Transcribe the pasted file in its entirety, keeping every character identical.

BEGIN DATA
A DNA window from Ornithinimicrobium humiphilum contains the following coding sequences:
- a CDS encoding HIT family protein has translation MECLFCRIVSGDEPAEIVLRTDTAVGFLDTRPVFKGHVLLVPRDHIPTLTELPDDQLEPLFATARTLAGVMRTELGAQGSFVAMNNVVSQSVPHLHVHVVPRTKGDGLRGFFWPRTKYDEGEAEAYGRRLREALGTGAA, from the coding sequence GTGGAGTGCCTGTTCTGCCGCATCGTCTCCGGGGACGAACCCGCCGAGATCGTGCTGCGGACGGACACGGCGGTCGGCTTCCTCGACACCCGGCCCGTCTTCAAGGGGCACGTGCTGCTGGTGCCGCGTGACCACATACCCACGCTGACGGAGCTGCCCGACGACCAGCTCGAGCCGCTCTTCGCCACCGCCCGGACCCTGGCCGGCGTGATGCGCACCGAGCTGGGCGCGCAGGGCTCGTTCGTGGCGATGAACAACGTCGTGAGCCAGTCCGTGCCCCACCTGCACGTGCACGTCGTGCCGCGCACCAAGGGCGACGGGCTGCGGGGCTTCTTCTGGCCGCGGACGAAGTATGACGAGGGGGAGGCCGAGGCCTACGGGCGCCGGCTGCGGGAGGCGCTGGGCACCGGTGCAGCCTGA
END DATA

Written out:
A DNA window from Ornithinimicrobium humiphilum contains the following coding sequences:
- a CDS encoding HIT family protein has translation MECLFCRIVSGDEPAEIVLRTDTAVGFLDTRPVFKGHVLLVPRDHIPTLTELPDDQLEPLFATARTLAGVMRTELGAQGSFVAMNNVVSQSVPHLHVHVVPRTKGDGLRGFFWPRTKYDEGEAEAYGRRLREALGTGAA, from the coding sequence GTGGAGTGCCTGTTCTGCCGCATCGTCTCCGGGGACGAACCCGCCGAGATCGTGCTGCGGACGGACACGGCGGTCGGCTTCCTCGACACCCGGCCCGTCTTCAAGGGGCACGTGCTGCTGGTGCCGCGTGACCACATACCCACGCTGACGGAGCTGCCCGACGACCAGCTCGAGCCGCTCTTCGCCACCGCCCGGACCCTGGCCGGCGTGATGCGCACCGAGCTGGGCGCGCAGGGCTCGTTCGTGGCGATGAACAACGTCGTGAGCCAGTCCGTGCCCCACCTGCACGTGCACGTCGTGCCGCGCACCAAGGGCGACGGGCTGCGGGGCTTCTTCTGGCCGCGGACGAAGTATGACGAGGGGGAGGCCGAGGCCTACGGGCGCCGGCTGCGGGAGGCGCTGGGCACCGGTGCAGCCTGA